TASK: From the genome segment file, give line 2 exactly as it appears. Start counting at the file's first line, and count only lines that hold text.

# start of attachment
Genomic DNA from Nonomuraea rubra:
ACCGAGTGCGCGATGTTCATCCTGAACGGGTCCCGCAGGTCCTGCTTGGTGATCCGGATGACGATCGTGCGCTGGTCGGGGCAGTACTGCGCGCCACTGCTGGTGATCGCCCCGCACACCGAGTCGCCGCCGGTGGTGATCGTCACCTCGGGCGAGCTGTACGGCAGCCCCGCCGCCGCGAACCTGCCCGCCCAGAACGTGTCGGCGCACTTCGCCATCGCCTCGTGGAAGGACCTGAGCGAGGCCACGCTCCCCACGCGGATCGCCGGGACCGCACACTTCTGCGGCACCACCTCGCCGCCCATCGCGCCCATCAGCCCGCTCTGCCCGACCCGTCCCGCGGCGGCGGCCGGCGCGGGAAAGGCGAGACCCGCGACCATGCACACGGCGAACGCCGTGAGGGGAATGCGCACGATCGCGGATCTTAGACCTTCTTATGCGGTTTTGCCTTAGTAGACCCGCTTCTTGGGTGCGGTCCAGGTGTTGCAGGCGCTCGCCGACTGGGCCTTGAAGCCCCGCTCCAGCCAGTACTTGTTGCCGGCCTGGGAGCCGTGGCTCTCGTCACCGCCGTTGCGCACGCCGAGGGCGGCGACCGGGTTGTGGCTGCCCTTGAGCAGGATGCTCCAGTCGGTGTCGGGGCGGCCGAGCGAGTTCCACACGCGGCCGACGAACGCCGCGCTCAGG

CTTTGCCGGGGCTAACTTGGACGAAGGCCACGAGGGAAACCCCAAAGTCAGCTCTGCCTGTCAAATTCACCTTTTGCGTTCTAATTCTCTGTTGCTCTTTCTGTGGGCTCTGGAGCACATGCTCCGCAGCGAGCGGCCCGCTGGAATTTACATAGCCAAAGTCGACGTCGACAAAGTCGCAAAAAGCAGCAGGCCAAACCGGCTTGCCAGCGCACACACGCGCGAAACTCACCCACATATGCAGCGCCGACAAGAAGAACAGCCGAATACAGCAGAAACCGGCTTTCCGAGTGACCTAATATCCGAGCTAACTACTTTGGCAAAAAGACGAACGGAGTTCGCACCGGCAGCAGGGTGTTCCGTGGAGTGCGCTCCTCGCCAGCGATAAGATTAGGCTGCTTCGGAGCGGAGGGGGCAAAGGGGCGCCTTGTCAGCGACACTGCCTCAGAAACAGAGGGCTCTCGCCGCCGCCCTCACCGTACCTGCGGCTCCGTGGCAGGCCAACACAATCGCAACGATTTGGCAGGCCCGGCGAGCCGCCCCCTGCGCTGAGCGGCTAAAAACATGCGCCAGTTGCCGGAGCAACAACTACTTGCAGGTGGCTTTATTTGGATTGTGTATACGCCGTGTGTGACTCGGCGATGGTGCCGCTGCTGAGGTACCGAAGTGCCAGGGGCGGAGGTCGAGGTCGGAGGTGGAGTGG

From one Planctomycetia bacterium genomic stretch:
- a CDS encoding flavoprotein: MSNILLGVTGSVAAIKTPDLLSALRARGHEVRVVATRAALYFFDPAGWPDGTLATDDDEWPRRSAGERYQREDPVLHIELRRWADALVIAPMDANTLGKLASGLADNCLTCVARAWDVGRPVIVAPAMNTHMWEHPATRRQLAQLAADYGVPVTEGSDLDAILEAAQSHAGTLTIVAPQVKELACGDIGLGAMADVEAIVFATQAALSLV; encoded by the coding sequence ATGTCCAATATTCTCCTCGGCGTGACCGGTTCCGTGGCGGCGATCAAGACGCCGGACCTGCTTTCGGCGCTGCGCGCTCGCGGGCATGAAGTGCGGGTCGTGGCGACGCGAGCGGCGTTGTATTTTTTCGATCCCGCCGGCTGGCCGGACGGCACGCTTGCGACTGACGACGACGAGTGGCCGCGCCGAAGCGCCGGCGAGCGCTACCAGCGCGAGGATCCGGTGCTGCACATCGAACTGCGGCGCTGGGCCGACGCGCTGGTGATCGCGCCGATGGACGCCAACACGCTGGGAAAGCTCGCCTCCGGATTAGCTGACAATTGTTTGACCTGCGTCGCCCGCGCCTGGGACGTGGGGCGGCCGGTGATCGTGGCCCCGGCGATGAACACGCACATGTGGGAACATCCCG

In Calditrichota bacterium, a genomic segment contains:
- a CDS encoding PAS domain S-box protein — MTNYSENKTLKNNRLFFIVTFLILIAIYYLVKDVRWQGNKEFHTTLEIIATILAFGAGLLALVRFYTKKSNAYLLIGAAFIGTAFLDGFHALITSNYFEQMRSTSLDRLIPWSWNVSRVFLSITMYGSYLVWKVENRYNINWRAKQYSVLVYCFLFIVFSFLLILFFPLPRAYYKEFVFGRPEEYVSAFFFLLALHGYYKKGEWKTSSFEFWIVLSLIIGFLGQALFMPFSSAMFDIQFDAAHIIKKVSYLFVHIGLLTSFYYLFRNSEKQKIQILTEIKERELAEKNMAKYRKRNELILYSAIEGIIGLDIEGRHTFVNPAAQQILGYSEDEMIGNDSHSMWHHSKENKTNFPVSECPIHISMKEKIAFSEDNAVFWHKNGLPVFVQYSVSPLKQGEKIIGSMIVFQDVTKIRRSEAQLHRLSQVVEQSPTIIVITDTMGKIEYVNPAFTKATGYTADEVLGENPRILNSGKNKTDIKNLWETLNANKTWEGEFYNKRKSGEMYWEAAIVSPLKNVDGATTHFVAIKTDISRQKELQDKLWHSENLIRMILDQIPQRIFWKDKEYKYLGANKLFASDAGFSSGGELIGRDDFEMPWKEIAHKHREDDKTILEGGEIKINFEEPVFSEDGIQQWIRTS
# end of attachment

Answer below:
ACCGAGTGCGCGATGTTCATCCTGAACGGGTCCCGCAGGTCCTGCTTGGTGATCCGGATGACGATCGTGCGCTGGTCGGGGCAGTACTGCGCGCCACTGCTGGTGATCGCCCCGCACACCGAGTCGCCGCCGGTGGTGATCGTCACCTCGGGCGAGCTGTACGGCAGCCCCGCCGCCGCGAACCTGCCCGCCCAGAACGTGTCGGCGCACTTCGCCATCGCCTCGTGGAAGGACCTGAGCGAGGCCACGCTCCCCACGCGGATCGCCGGGACCGCACACTTCTGCGGCACCACCTCGCCGCCCATCGCGCCCATCAGCCCGCTCTGCCCGACCCGTCCCGCGGCGGCGGCCGGCGCGGGAAAGGCGAGACCCGCGACCATGCACACGGCGAACGCCGTGAGGGGAATGCGCACGATCGCGGATCTTAGACCTTCTTATGCGGTTTTGCCTTAGTAGACCCGCTTCTTGGGTGCGGTCCAGGTGTTGCAGGCGCTCGCCGACTGGGCCTTGAAGCCCCGCTCCAGCCAGTACTTGTTGCCGGCCTGGGAGCCGTGGCTCTCGTCACCGCCGTTGCGCACGCCGAGGGCGGCGACCGGGTTGTGGCTGCCCTTGAGCAGGATGCTCCAGTCGGTGTCGGGGCGGCCGAGCGAGTTCCACACGCGGCCGACGAACGCCGCGCTCAGG